London’s Big Ben will emerge from its silence for the New Year, a few months before recovering its original mechanism after four years of work. On the night of December 31, the famous 13.7-ton bell will ring the traditional twelve strokes of midnight to welcome the new year. Big Ben is the nickname given to the huge bell on the British Parliament’s Elizabeth Tower
This will be the last time Big Ben will ring the bell using a temporary mechanism, parliamentary services said. Starting in the spring, the original mechanism, which dates back to Victorian times, will be brought back into operation and Big Ben will begin to chime as the day progresses, for the first time since restoration work began in 2017.
It’s probably the most famous clock in the world, and to have had all the nuts and bolts in our hands is a great privilege.Ian Westworth, Parliament’s clockwork team
The Elizabeth Tower, completed in 1859, is being restored, and Britons only hear Big Ben echo on rare occasions. The tower survived World War II bombings but was damaged by Nazi air raids in May 1941. “It will be quite poignant when it’s all over, there will be sadness that the project is finished, but joy that we’ve restored it and it’s all working again,” said Wentworth in a statement.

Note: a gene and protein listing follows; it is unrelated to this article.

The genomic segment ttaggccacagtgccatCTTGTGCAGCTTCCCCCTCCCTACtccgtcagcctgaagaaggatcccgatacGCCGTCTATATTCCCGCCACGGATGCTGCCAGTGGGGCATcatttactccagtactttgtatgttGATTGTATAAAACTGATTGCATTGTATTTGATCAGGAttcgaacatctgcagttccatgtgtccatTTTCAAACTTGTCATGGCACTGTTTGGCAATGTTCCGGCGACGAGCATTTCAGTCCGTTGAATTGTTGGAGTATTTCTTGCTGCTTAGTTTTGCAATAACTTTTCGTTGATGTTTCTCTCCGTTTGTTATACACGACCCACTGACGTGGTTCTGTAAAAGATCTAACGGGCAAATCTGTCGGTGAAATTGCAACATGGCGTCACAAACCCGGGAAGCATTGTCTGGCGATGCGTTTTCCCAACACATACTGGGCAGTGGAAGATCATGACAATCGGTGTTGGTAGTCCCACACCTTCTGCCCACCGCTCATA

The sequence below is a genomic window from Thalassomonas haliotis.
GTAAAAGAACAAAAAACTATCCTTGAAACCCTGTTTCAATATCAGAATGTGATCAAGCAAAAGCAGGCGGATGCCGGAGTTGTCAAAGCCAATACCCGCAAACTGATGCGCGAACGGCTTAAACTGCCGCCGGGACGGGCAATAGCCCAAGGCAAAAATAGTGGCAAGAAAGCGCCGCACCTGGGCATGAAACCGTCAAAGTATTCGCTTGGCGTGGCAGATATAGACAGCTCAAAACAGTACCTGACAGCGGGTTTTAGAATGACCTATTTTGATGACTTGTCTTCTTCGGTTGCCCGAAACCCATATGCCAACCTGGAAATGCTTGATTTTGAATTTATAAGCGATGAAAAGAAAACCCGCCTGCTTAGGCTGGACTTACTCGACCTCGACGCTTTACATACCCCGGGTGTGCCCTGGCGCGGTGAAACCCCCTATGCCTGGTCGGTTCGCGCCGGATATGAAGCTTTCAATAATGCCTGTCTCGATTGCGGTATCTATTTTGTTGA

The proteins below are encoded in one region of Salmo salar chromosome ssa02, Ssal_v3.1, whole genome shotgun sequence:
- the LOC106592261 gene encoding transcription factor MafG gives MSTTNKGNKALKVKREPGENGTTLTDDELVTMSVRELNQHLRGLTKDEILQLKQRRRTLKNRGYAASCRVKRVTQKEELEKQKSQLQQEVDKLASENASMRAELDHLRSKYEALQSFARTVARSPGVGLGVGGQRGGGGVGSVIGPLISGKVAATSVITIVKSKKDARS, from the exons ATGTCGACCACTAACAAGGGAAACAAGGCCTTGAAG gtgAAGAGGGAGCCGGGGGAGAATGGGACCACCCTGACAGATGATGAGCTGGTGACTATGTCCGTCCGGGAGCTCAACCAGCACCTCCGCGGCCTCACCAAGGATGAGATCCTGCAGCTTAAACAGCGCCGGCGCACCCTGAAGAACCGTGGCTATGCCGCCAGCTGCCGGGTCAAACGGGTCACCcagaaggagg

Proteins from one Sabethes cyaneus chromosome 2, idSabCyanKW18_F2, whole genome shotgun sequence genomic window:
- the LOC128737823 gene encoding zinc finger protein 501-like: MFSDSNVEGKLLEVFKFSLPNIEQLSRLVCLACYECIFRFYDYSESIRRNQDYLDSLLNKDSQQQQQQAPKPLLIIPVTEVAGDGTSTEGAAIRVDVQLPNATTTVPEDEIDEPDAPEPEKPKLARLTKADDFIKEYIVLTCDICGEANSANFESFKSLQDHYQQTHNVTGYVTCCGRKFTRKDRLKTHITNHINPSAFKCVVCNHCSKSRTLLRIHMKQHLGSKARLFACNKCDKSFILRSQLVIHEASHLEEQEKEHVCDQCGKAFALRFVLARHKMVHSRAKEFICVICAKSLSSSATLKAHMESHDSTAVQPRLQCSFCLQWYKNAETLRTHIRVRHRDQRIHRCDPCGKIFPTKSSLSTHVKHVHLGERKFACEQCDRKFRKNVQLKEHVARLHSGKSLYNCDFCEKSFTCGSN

According to the Times of India, the neo-Gothic style clock tower was designed by Augustus Pugin, and completed in May 31, 1859. The clock now has hour hands that are made of gun metal, weighing all of 300 kg. This makes it more than 300-times heavier than the minute hands.
The fireworks display that brings together some 100,000 people every New Year’s Eve in central London on the banks of the Thames was cancelled for the second year in a row due to the pandemic.